While in southern Utah, Jill and I visited the Utah Shakespearean Festival, Mountain Meadow Monument, and Old Iron Town. On our way home we visited Cove Fort. Click on the images to enlarge.
Cove FortCove Fort is located on Cove Creek a mile northeast of the I-15 and I-70 junction in Millard County, Utah. It was founded on 29 April 1867 by Ira Hinckley at the request of Brigham Young. Ira Nathaniel Hinckley is the paternal grandfather of Gordon B. Hinckley. Other workmen were called to the site, including Ira’s brother, Arza Erastus Hinckley. The fort is made of volcanic rock and dark limestone, rather than the wood used in many mid-19th century western forts. Lumber, mostly cedar and pine, was used for the roof, twelve interior rooms, six on the north and six on the south, and the massive doors at the east and west ends of the fort. The fort is 100 feet square, 18.5 feet tall, 4 feet thick at the footings, and 2.5 feet thick at the top.
The site for Cove Fort was selected by Brigham Young because of its location approximately half way between Fillmore, then the capitol of the Utah Territory, and the nearest city, Beaver. It is the only fort built by the Latter-day Saints in the 19th century that still stands.
Safe ShelterIt provided a way station for people traveling the Mormon Corridor. The abandonment of Fort Willden in 1865 left travelers without shelter from hostile Indians during the Black Hawk War or from severe weather conditions. In addition, it was also necessary to afford safety to carriers of the U.S. mail, operators of the Deseret Telegraph, agents of the stagecoach line, and freighters.
A town would have been constructed at the Cove Fort site, but the water supply was inadequate to support a sizable population. Another key factor in the selection of the site was the prior existence of a wooden-palisade fort, Willden Fort, which provided shelter and safety for the work crews who constructed Cove Fort. Willden Fort was erected by the Charles William Willden family in 1860.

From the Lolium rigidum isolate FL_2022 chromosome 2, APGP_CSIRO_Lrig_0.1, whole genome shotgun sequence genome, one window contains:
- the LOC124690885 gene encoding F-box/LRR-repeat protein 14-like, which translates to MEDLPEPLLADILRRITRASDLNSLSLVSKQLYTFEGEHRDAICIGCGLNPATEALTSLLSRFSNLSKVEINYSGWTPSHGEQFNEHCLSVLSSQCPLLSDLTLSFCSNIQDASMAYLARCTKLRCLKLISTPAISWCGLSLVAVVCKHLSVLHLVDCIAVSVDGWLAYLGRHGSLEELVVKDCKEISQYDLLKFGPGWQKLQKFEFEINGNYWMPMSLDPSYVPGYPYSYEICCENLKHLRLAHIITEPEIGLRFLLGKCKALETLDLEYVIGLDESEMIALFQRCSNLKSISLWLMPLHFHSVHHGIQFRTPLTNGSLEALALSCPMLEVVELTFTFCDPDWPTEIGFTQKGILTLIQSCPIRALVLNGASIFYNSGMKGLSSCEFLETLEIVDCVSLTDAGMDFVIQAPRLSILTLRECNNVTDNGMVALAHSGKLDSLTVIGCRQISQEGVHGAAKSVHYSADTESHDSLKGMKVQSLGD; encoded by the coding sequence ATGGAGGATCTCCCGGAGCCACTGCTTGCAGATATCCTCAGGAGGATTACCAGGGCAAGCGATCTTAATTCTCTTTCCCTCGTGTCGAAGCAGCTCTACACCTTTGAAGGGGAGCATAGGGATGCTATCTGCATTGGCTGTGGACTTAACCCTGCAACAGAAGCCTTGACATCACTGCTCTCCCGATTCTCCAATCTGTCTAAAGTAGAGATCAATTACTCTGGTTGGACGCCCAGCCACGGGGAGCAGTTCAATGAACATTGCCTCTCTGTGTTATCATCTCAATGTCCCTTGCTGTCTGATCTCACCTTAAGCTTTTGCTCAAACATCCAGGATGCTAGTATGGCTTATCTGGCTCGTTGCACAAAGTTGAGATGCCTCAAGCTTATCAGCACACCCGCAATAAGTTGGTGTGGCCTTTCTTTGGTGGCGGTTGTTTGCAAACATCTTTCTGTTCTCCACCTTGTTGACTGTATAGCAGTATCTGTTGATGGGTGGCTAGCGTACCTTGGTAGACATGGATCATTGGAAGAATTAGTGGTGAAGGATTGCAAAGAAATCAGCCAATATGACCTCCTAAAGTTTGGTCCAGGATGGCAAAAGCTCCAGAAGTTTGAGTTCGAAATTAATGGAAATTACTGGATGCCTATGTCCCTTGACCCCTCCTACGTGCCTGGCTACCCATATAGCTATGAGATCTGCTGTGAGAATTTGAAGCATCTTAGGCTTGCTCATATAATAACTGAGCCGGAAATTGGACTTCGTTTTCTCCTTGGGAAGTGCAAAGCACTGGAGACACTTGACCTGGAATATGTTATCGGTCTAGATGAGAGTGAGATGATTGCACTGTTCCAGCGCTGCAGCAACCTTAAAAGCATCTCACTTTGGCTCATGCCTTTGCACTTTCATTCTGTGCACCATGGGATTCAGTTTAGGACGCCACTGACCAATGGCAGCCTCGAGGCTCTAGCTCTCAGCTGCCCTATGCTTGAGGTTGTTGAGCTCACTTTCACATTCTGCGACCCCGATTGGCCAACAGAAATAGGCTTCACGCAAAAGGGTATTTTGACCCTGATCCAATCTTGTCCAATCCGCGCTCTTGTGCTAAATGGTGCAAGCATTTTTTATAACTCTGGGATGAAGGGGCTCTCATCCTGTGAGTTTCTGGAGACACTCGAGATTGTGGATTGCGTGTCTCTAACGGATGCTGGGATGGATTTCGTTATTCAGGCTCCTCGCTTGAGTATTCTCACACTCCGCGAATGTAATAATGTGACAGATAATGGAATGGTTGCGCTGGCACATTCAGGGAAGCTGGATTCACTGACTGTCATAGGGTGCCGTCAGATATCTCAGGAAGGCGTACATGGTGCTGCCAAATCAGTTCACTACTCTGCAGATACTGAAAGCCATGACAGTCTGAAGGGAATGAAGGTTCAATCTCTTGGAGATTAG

Cove Fort Interior
The fort has two sets of large wooden doors at the east and west ends, originally filled with sand to stop bullets, and contains twelve interior rooms. The six rooms along the south wall were used for business, domestic, and social activities. The last three rooms along the north side of the fort served as a private residence for the Hinckley family.
Postal express riders delivered and picked up mail collected at the fort from nearby residents, ranches, and miners. One mail carrier, William Anderson, would leave Fillmore at 6:00 a.m. on Monday and arrive in Cedar City Wednesday evening near 6:00 p.m. He would average 47 miles a day.
As a daily stop for two stagecoach lines as well as many other travelers, Cove Fort was heavily used for many years, often housing and feeding up to 75 people at a time. In addition to providing a place to rest, a blacksmith/farrier resided at the fort who shod horses and oxen, and also repaired wagon wheels. With its telegraph office and as a Pony Express stop, it also acted as a regional communications hub.
Selling Cove Fort
In the early 1890s, The Church of Jesus Christ of Latter-day Saints determined that the fort was no longer required and leased it out, selling it outright on 21 August 1919 to William Henry Kesler, who had leased the land since 1903. In 1988 the Hinckley family purchased the fort and donated it back to the church. On 9 May 1992* LDS general authority Gordon B. Hinckley dedicated the newly restored fort.
What has been done is a great and significant thing from the point of view of the Church, the state, and the nation. Once forts were found in abundance across this great land. Now there are very few left. Cove Fort is the only one of the pioneer Church forts which still stands in its entirety.
President Hinckley, First Counselor in the First Presidency, at the dedication.
The Church also transported Ira Hinckley’s Coalville, Utah cabin to the site, constructed a visitor center, and reopened the fort as a historic site.
It is our hope that Cove Fort will serve as a modern way station—not as a shelter from physical fatigue or protection from the elements. Rather, we hope it will serve as a spiritual way station where we can be reminded of the faith of our forefathers, where we can refresh our sense of sacrifice and obedience and our dedication to duty, where we can be reminded of the values of work, provident living, self-sufficiency, and family unity.
Elder Stephen D. Nadauld of the Seventy, at the dedication
* I read of two dates for the dedication: 9 May 1992 and 21 May 1994. If you know which of these is correct, please communicate through a comment.